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|Susan Fishgold Paintings|
|Susan Fishgold is a Brooklyn, NY-based painter who works in an unusual technique she has developed called layered monotype, using translucent overprinted glazes of color that she then works into with brush, pencil, crayon, guache and other media. The result is a free but very controlled application of color and texture that she uses to portray the “visual and spiritual rhythms of color, as the expression of the movement within form, the life under the skin of the image.” Her imagery is drawn from natural forms, but her works are very much about the relationships of colors. She often works in series, creating the same image repetitively but with differing colors.Her work has been collected by the National Museum of Women in the Arts, in Washington, DC, the National Museum of American Art of the Smithsonian Institute (Artists Books Collection), IBM Corporation, Phillip Morris Corporation, and Deloitte & Touche, Inc., among others, and has been exhibited in numerous galleries in the U.S. and Europe. She studied at the Art Students’ League, in New York, and at Brooklyn College, and her teachers have included Robert Beverly Hale, Lee Bonticou, Sylvia Stone, Lois Dodd and Robert Bermilin.|
|M.A., Painting and Drawing, Brooklyn College, N.Y. Studied with: Lee Bonticou Sylvia StoneArt Students' League, New York City Studied with: Robert Beverly Hale Brooklyn Museum Art School, N.Y.B.A. in Art Education, Queens College, N.Y. Studied with: Lois Dodd Rosemarie Beck Robert Bermilin Tom Doyle Mary Frank|
IBM Corporation, Thornwood, NY (sixty unique works commissioned for Corporate Meeting Center)
National Museum of Women in the Arts, Washington, DC
National Museum of American Art, Smithsonian Institute, Washington, DC
City of Orlando, City Hall Orlando, Florida
IBM Corporation, Thornwood, NY
Philip Morris Corp., NYC
Deloitte & Touche, Inc.,NYC, /Wilton,Conn.
Towers - Perrin, Inc., NYC
Women's Health Center, Long Island Jewish Medical Center, Manhasset, NY
Pacific Clinics, Pasadena, California
Art Planning Consultants, NYC
John F. Kennedy Medical Center, Edison, NJ
and numerous private collections in the U.S. and Europe
The Gershwin Gallery, New York City
Galerie 't Oude Raadhuis, Spijkenisse, The Netherlands
Stichting Verenigde Beeldende Kunstenaars (SVBK Galerie), Dordrecht, The Netherlands
The Arsenal Gallery, New York City
Bronx Museum of the Arts, Satellite Gallery, "Tiger Lillies"
Fred Dorfman Gallery, NYC, "Dancing Tulips"
Work of Art Gallery, Brooklyn, N.Y.
|K Gallery, Rhythmix Cultural Works, San Francisco (group) |
National Museum of Women in the Arts, Washington, DC, “Works from the Permanent Collection"
Hal Katzen Gallery, New York City (group)
The McIntosh Gallery, Atlanta, Ga., (group)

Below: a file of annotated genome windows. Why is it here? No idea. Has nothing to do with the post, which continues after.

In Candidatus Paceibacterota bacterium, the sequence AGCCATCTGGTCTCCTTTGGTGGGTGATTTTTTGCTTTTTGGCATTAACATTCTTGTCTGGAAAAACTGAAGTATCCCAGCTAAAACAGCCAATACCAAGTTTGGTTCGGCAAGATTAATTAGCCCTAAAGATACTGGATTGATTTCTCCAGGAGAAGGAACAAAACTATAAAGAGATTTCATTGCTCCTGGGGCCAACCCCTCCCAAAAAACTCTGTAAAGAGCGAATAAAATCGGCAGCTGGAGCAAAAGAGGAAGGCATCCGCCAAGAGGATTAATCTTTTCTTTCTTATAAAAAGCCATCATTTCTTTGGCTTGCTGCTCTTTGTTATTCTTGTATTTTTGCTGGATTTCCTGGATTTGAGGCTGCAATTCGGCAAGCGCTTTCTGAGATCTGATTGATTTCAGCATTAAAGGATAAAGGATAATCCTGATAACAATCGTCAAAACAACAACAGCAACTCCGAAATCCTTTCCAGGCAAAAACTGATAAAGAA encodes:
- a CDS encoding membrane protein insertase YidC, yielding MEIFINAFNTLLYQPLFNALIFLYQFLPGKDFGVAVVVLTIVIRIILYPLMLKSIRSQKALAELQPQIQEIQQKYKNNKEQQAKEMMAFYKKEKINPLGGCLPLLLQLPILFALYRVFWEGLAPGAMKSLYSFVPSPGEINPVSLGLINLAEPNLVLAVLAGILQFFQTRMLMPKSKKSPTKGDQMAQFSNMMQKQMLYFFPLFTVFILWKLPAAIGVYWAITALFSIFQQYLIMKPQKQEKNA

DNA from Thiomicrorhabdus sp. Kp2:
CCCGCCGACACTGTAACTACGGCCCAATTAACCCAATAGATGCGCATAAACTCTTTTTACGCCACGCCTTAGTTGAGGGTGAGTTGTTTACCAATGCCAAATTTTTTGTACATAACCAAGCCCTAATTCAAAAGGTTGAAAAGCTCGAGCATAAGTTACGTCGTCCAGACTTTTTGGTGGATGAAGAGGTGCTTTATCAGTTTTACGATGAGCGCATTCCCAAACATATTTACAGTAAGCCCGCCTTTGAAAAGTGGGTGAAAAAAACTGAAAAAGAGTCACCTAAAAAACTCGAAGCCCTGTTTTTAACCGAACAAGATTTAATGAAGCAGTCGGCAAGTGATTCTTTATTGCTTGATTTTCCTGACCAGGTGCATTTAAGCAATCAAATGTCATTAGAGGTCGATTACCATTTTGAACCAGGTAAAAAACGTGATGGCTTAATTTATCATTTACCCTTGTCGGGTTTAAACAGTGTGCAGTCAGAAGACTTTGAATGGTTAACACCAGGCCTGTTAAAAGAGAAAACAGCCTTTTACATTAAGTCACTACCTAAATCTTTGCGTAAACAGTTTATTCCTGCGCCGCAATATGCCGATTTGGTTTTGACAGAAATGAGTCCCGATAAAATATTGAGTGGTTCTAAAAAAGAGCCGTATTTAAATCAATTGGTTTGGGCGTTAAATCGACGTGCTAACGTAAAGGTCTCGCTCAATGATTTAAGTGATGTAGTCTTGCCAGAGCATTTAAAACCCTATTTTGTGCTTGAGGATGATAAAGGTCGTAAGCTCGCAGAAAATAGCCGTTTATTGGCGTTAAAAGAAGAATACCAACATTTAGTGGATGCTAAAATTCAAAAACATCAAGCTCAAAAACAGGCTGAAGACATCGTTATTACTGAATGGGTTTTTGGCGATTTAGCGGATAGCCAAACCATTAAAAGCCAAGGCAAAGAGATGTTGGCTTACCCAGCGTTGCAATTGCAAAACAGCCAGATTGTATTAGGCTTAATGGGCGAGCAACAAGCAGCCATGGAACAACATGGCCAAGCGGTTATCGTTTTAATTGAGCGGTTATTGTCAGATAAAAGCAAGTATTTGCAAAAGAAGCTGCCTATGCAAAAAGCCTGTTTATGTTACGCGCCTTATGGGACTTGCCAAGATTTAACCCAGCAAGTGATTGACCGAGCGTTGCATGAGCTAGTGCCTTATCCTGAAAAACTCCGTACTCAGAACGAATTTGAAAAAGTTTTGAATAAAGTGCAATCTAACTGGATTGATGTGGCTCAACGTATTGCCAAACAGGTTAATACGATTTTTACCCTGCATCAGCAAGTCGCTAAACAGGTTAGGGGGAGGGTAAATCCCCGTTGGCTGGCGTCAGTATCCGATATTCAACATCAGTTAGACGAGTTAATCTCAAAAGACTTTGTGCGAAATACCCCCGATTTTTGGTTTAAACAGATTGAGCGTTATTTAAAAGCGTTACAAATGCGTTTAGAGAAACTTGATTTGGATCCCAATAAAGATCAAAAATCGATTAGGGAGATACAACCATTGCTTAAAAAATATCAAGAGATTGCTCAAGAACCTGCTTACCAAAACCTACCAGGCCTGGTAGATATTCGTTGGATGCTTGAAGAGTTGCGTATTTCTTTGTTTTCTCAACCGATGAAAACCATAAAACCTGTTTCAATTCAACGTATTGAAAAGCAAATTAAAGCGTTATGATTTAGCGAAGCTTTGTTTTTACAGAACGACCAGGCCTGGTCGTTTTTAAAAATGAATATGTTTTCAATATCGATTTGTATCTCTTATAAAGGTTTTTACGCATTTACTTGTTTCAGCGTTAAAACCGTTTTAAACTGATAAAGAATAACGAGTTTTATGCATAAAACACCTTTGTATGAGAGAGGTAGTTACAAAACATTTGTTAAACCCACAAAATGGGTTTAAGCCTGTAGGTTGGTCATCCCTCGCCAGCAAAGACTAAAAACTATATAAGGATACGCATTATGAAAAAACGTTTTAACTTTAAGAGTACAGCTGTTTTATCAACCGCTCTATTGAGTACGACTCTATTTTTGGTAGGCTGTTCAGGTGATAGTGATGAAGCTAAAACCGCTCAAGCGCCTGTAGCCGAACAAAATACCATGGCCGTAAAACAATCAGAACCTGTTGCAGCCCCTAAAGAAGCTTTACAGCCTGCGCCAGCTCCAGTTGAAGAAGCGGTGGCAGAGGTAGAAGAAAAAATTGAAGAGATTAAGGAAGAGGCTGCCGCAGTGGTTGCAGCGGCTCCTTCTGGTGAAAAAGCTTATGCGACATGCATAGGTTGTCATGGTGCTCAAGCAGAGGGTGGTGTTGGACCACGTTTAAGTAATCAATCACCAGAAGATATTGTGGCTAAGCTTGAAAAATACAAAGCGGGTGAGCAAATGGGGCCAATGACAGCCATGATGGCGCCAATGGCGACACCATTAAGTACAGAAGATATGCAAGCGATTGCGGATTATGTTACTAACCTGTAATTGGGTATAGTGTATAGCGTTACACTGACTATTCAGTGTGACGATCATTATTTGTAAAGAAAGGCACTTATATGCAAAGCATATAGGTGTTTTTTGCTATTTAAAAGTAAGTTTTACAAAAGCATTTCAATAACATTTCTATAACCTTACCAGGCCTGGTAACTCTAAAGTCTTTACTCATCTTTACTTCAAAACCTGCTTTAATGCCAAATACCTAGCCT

Nexus Contemporary Art Center, Atlanta, Ga., "Works on Paper II" (group)
Art Expo, NYC, Fred Dorfman Gallery
Diverse Works Gallery, "Echo" International Mail Art Show, Houston, Texas
Fred Dorfman Gallery, NYC, "Monoprints" (Group)
Fred Dorfman Gallery, NYC, "The Painted Print" (Group)
Dallas Museum of Art, Modern Realism "Summer Mail Art" Show
Las Vegas Museum of Art National Paperwork Show (juried group)
Rotunda Gallery, Brooklyn Borough Hall, N.Y., "Repeating Images" (group)
11th National Print & Drawing Exhibition, (juried group), Minot College, ND
Allan Stone Gallery, NYC, " New Talent Show"
Cork Gallery, Lincoln Center, NYC, (group) "21 Women Artists"
14th Annual Arkansas Exhibition, (juried group), Pine Bluff, Ark.
Brooklyn Museum, NYC, Annual Juried Show
Muse Gallery, Philadelphia, Pa., (group) "Femailable Art"
The Gallery at 112 Greene Street, Soho, NYC (group)
Custom House Gallery, World Trade Center, NYC (group)
Work of Art Gallery, Brooklyn, N.Y. (group)
|Monotype is a process in which ink is applied to a plate and the plate applied to the paper or canvas, thereby transferring the ink. I perform these steps by hand, using no press, as each of my pieces is a unique work. I generally overprint several layers, using thin glazes to achieve a luminous quality and vein-like textured surface. I then work into the print with crayon, ink, pencil, paint or other media. I often work in series, producing multiple monotype images with varying colors on individual works, and on different works in the series.Trained originally as a painter, I have always been primarily concerned with color and the visual and spiritual rhythms of color as the expression of the movement within form, the life under the "skin" of the image. There is something wonderful about the monotype process -- pressing the entire image, or a large part of it, at once. It goes beyond and also complements the pleasure I find in the precision and focus of the brush, pencil or crayon. I also feel that, while image and pictorialism remain important to me, the use of the monotype process -- as opposed to direct application by brush -- "frees" the color to some extent from the edges of form. Finally, with monotype you're closer to the actual artwork itself -- there's nothing between you and it. I feel like I'm dancing around the plate.|
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